Dmitri Kabalevsky and His Second Piano Concerto in G Minor, Op. 23



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This thesis is divided into a biographical part on Dmitri Kabalevsky’s life and an analytical part of the first movement of his Second Piano Concerto in G minor, Op. 23. This thesis aims to reveal unexplored aspects of Dmitri Kabalevsky’s life such as his non-pedagogical compositions, career, relation with his contemporaries, the Soviet government and Socialist Realism. The biographical part draws from secondary sources such as Soviet Composers and The Development of Soviet Music by Stanley D. Krebs, and Music and Musical Life in Soviet Russia by Boris Schwarz, and also Russian source Kratkij Očerk žizni I tvorčestva D. B. Kabalevskogo by Kabalevsky’s daughter, Marija Kabalevsky. The latter offers valuable academic sources which are previous not available in English. Based on it, important findings in the biographical part include the composer’s unrecorded one-movement Piano Concerto and unrecorded Stalin Prize. This section also reveals political factors behind the success of Kabalevsky’s opera Colas Breugnon, Op. 24, his reception vicissitude related to his devotion to Soviet government, and Kabalevsky’s approach to reflect Socialist Realism principles in untexted music. Kabalevsky’s compositional stages, his escapement from the 1948 denouncement, and his public figure to the West are also presented. In addition, Kabalevsky uses structural and tonal deformations of sonata form to depict a heroic story in his Second Piano Concerto in G minor, Op. 23. The analytical section employs James Hepokoski’s and Warren Darcy’s sonata theory to demonstrate how Kabalevsky uses sonata form to express the ideals of Socialist Realism.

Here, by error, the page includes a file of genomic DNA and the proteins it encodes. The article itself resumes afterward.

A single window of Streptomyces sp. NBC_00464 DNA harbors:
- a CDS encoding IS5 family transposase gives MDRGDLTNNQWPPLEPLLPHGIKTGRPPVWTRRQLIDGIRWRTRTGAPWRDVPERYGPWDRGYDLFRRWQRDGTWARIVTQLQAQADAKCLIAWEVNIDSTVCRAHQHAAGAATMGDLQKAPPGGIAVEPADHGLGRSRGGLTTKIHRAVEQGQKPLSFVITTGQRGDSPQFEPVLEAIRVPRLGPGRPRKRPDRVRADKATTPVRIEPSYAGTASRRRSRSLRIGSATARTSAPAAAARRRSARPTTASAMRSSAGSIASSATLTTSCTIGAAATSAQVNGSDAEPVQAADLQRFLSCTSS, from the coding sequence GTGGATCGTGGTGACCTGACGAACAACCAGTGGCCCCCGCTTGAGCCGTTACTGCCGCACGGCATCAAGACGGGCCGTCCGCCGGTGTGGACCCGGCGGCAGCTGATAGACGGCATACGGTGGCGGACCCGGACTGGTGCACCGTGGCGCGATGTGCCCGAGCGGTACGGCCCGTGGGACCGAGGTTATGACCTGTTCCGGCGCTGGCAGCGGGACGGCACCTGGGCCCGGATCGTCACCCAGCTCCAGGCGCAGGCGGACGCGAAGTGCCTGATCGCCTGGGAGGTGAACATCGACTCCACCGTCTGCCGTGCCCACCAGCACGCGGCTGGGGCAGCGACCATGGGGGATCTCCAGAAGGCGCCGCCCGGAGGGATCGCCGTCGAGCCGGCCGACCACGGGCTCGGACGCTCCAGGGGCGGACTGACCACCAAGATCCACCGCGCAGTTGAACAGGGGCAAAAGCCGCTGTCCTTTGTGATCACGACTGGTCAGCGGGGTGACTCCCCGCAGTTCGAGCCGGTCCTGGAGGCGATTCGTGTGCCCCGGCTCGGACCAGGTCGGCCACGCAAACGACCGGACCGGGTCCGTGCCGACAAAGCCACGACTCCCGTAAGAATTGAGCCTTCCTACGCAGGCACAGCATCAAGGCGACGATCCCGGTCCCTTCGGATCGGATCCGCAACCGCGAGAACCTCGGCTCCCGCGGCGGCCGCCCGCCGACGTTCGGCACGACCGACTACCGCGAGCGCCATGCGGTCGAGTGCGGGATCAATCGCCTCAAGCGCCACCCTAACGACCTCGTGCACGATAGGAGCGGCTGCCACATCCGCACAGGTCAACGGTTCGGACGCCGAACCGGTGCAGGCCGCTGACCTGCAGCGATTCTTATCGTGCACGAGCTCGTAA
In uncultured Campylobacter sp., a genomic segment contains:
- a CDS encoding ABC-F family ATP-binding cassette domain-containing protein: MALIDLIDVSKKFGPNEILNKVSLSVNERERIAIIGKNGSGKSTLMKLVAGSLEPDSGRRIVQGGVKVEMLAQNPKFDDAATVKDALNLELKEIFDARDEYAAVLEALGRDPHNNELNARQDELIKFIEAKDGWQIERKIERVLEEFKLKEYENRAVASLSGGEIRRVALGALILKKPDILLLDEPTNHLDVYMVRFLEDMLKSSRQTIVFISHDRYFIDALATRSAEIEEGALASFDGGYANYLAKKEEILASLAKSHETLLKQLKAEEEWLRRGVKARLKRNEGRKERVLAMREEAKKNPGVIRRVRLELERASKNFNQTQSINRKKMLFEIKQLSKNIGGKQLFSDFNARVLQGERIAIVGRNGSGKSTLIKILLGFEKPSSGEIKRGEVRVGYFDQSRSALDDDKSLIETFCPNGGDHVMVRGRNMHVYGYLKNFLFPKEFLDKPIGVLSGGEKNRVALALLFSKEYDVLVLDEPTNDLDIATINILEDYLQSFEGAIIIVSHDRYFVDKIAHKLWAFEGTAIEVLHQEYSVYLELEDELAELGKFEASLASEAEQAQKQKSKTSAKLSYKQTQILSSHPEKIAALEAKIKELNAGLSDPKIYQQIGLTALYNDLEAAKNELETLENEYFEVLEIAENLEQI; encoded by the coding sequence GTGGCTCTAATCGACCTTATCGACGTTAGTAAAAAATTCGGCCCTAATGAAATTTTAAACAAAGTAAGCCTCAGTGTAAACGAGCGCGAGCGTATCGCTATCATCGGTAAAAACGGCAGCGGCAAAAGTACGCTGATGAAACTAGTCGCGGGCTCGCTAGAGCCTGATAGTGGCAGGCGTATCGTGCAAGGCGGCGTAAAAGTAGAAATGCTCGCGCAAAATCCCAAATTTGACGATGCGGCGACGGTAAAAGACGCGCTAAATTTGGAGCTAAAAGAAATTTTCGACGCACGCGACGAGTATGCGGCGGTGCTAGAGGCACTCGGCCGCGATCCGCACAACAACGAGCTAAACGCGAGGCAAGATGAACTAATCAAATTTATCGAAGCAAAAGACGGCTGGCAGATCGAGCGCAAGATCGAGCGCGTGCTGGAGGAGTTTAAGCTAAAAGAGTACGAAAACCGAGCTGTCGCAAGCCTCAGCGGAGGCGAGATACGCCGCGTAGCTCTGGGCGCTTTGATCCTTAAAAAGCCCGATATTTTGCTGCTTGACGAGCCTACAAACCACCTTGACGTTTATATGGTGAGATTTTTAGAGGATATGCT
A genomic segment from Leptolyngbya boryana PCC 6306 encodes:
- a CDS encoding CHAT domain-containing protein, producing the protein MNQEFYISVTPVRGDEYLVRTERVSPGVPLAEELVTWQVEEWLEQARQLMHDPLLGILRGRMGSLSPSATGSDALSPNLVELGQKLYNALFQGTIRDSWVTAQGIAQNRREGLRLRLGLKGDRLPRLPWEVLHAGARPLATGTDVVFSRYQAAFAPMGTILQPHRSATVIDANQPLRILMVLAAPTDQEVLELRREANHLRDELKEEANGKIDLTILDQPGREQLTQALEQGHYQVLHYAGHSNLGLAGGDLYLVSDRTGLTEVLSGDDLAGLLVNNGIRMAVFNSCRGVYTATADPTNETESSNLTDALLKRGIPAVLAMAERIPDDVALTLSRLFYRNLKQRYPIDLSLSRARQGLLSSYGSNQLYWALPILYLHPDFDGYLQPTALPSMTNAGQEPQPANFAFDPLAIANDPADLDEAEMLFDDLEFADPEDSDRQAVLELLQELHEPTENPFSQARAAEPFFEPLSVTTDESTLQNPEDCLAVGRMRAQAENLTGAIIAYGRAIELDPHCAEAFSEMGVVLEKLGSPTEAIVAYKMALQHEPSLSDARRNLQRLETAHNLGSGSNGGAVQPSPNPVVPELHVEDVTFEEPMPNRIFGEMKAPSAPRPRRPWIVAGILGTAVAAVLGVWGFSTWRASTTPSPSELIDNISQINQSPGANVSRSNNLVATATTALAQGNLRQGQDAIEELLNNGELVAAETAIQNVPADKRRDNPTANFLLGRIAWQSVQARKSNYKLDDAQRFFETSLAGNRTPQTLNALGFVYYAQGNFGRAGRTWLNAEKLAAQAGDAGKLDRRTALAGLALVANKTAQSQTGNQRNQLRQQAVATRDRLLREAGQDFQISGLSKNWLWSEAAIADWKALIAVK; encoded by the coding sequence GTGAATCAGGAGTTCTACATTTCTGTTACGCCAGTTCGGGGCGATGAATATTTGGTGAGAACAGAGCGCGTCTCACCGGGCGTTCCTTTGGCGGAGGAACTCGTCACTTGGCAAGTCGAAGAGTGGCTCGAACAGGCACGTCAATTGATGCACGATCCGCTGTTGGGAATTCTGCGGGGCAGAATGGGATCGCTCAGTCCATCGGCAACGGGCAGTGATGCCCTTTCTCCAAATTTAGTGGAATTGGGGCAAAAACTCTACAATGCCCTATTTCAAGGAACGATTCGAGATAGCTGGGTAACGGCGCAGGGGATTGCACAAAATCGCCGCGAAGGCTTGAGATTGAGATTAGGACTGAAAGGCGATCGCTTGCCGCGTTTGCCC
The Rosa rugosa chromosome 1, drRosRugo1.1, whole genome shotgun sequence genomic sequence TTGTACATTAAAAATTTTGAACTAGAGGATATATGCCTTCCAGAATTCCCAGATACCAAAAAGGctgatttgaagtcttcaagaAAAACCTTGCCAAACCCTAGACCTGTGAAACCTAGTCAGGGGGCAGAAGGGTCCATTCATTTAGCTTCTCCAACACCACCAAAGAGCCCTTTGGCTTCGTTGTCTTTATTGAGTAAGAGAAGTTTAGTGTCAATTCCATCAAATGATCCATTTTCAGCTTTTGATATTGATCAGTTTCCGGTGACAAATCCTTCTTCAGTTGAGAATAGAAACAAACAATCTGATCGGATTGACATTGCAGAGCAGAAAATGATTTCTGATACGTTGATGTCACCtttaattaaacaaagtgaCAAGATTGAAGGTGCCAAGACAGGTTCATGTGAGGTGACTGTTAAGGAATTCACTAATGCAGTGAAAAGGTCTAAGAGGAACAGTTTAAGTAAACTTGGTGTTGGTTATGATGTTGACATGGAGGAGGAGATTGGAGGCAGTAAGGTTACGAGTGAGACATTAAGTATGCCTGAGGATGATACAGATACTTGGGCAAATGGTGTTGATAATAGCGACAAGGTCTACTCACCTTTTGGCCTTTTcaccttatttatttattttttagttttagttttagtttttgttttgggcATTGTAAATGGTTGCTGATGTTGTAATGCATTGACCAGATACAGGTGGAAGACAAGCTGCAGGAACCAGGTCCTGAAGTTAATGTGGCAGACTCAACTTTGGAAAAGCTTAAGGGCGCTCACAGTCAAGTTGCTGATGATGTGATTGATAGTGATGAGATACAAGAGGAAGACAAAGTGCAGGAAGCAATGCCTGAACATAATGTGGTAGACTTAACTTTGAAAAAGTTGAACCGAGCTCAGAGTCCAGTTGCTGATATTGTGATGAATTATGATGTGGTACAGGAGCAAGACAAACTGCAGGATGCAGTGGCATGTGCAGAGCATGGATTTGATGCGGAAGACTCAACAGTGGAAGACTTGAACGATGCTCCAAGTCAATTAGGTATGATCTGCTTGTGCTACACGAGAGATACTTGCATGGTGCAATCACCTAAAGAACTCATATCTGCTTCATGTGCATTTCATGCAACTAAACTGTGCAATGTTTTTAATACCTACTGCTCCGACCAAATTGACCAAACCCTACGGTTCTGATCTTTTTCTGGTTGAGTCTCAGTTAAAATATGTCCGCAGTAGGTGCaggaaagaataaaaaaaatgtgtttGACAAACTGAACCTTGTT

Dmitri Kabalevsky, Piano Concerto Op. 23, Socialist Realism, Socialist Realist, Soviet music, Sonata form, Deformation, Hepokoski, Darcy